When it comes to the various nano-widgets scientists are developing, tubes with inner diameters just a few billionths of a meter wide could tackle jobs better than conventional materials. Creating millions of nanotubes with identical diameters is difficult. Precise manufacturing is needed. Help could be on the way. Scientists discovered a family of nature-inspired materials that, when placed in water, spontaneously assemble into nanotubes. What's more, scientists can tune the tubes to all have the same diameter, within a few nanometers, or billionths of a meter.
The research is the latest in the effort to use synthetic polymers to precisely build durable nanotubes that approach the complexity and function of nature's proteins. Because scientists can control the diameter of the nanotubes and the chemical groups exposed inside, these tubes could do jobs as diverse as delivering cancer-fighting drugs inside cells or desalinating seawater.
Scientists discovered a family of nature-inspired polymers that, when placed in water, spontaneously assemble into crystalline nanotubes. The polymers have two chemically distinct blocks that are the same size and shape. The scientists learned these blocks act like molecular tiles that form rings, which stack together to form nanotubes up to 100 nanometers long, all with the same diameter. The polymers are part of the peptoid family. Peptoids are rugged synthetic polymers that mimic peptides, which nature uses to form proteins. Scientists can tune the peptoids at the atomic scale to carry out specific functions. Cryo-electron microscopy imaging of 50 of the nanotubes showed the diameter of each tube is relatively uniform along its length, as well as from tube to tube. This analysis also revealed a striped pattern across the width of the nanotubes, which indicates the rings stack together to form tubes, and rules out other packing arrangements. How exactly these nanotubes form has yet to be determined, but this latest research sheds light on their structure, and hints at a new design principle that could be used to build nanotubes and other complex nanostructures.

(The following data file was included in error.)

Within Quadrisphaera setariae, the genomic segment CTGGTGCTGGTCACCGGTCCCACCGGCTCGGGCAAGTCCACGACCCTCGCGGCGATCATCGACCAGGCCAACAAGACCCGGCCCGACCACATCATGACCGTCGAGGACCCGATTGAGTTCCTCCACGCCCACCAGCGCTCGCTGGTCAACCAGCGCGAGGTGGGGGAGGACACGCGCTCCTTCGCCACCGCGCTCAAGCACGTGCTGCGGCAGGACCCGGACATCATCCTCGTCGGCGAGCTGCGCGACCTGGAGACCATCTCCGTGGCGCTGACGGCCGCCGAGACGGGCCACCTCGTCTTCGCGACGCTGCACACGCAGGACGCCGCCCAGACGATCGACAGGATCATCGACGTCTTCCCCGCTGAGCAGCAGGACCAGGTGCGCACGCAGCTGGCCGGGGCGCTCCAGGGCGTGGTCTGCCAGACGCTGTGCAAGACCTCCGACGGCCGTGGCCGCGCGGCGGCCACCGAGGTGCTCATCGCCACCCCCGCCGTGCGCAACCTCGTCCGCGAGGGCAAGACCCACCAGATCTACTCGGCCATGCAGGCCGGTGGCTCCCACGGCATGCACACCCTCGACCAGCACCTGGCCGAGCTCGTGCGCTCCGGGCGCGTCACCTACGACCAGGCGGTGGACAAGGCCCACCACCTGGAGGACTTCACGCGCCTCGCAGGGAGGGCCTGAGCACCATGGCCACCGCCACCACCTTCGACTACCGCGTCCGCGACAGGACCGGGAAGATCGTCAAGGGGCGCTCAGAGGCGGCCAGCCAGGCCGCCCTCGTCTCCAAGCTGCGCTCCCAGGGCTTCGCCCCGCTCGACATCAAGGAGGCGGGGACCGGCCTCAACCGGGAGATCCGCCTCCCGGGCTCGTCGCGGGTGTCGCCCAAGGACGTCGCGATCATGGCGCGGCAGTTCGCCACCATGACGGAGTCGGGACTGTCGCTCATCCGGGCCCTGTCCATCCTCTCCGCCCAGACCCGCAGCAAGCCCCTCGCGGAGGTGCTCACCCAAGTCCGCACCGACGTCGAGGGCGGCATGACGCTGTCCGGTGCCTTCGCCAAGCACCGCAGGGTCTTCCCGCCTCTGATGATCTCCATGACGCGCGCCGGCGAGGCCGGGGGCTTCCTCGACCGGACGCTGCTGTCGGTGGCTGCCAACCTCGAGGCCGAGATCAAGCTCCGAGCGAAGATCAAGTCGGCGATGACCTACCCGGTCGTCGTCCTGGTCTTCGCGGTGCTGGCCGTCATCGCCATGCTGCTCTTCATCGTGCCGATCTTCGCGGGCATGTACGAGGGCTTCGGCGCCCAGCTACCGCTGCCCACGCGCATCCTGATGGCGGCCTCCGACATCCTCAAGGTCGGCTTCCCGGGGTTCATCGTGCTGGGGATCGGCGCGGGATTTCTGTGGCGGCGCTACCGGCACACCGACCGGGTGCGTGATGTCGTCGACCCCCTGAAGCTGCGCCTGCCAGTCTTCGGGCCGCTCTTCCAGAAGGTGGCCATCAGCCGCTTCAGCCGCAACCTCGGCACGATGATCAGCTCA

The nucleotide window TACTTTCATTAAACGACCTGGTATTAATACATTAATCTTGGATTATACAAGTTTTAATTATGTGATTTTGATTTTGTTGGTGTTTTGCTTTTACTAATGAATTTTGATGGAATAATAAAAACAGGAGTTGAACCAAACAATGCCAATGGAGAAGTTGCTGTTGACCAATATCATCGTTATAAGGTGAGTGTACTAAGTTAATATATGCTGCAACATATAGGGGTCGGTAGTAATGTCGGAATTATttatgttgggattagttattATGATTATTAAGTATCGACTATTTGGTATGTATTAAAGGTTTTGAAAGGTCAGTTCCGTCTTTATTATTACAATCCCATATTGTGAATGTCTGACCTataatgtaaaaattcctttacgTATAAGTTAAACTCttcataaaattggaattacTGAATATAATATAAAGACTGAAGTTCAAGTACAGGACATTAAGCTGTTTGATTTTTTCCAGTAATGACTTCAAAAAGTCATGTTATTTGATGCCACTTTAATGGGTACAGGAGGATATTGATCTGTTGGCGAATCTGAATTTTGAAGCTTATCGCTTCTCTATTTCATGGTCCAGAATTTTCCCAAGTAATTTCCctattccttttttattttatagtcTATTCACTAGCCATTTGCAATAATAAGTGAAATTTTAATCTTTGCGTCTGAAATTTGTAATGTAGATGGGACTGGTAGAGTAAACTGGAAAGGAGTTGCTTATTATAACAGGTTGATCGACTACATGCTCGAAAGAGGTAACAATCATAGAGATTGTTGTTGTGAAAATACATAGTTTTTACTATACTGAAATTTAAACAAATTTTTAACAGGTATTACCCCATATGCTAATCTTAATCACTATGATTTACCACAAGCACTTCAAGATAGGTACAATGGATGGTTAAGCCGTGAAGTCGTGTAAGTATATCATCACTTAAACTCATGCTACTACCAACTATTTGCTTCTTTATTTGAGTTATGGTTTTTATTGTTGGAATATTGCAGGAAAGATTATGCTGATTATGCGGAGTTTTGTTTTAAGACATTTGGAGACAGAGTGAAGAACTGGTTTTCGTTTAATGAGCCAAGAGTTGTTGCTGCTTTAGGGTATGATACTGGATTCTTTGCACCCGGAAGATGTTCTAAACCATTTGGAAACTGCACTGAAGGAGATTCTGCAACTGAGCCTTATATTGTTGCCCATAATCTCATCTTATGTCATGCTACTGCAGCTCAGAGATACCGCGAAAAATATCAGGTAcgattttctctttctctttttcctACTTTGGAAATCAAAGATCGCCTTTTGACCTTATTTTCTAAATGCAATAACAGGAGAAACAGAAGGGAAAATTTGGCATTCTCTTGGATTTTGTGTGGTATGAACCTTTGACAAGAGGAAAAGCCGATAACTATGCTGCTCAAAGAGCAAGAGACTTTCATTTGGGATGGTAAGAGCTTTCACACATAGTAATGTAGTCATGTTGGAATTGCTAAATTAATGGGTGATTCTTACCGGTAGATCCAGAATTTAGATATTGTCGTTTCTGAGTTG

Molecular Foundry, Berkeley Lab
Funding for this work was provided by the SoftMatter Electron Microscopy Program, supported by the Office of Science, Office of Basic Energy Sciences, U.S. Department of Energy, under Contract DE-AC02-05CH11231.
Work at the Molecular Foundry and the Advanced Light Source at Lawrence Berkeley National Laboratory was supported by the Office of Science, Office of Basic Energy Sciences, U.S. Department of Energy, under Contract DE-AC02-05CH11231. R.L. acknowledges grants from the Norwegian Research Council, under the SYNKNOYT Program (218411 and 228573), and a travel grant from the Peder Sather Center for Advanced Study. Cryo-electron microscopy facilities are supported by National Institutes of Health Grant GM51487. The European Synchrotron Radiation Facility is acknowledged for allocation of beam time at the BM29 bioSAXS instrument.
J. Sun, X. Jiang, R. Lund, K. H. Downing, N. P. Balsara, and R. N. Zuckermann. "Self-assembly of crystalline nanotubes from monodisperse amphiphilic diblock copolypeptoid tiles." Proceedings of the National Academy of Sciences of the United States of America 113(15), 3954 (2016). [DOI: 10.1073/pnas.1517169113]